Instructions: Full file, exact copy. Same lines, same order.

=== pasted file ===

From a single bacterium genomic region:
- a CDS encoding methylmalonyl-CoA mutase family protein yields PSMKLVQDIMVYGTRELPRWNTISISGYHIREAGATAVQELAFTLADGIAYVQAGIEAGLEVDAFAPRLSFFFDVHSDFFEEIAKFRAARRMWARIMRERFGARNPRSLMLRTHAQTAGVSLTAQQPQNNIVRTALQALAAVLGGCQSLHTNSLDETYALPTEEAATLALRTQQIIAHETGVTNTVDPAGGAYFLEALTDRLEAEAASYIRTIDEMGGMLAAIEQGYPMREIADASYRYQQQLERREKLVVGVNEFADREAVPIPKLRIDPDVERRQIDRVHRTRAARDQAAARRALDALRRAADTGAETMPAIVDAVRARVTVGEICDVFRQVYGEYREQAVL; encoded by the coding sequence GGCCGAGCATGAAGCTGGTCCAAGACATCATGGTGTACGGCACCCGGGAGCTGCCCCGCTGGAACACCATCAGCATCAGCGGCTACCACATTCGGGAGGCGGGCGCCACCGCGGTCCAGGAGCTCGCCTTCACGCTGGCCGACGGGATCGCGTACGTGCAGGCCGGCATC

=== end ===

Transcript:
From a single bacterium genomic region:
- a CDS encoding methylmalonyl-CoA mutase family protein yields PSMKLVQDIMVYGTRELPRWNTISISGYHIREAGATAVQELAFTLADGIAYVQAGIEAGLEVDAFAPRLSFFFDVHSDFFEEIAKFRAARRMWARIMRERFGARNPRSLMLRTHAQTAGVSLTAQQPQNNIVRTALQALAAVLGGCQSLHTNSLDETYALPTEEAATLALRTQQIIAHETGVTNTVDPAGGAYFLEALTDRLEAEAASYIRTIDEMGGMLAAIEQGYPMREIADASYRYQQQLERREKLVVGVNEFADREAVPIPKLRIDPDVERRQIDRVHRTRAARDQAAARRALDALRRAADTGAETMPAIVDAVRARVTVGEICDVFRQVYGEYREQAVL; encoded by the coding sequence GGCCGAGCATGAAGCTGGTCCAAGACATCATGGTGTACGGCACCCGGGAGCTGCCCCGCTGGAACACCATCAGCATCAGCGGCTACCACATTCGGGAGGCGGGCGCCACCGCGGTCCAGGAGCTCGCCTTCACGCTGGCCGACGGGATCGCGTACGTGCAGGCCGGCATC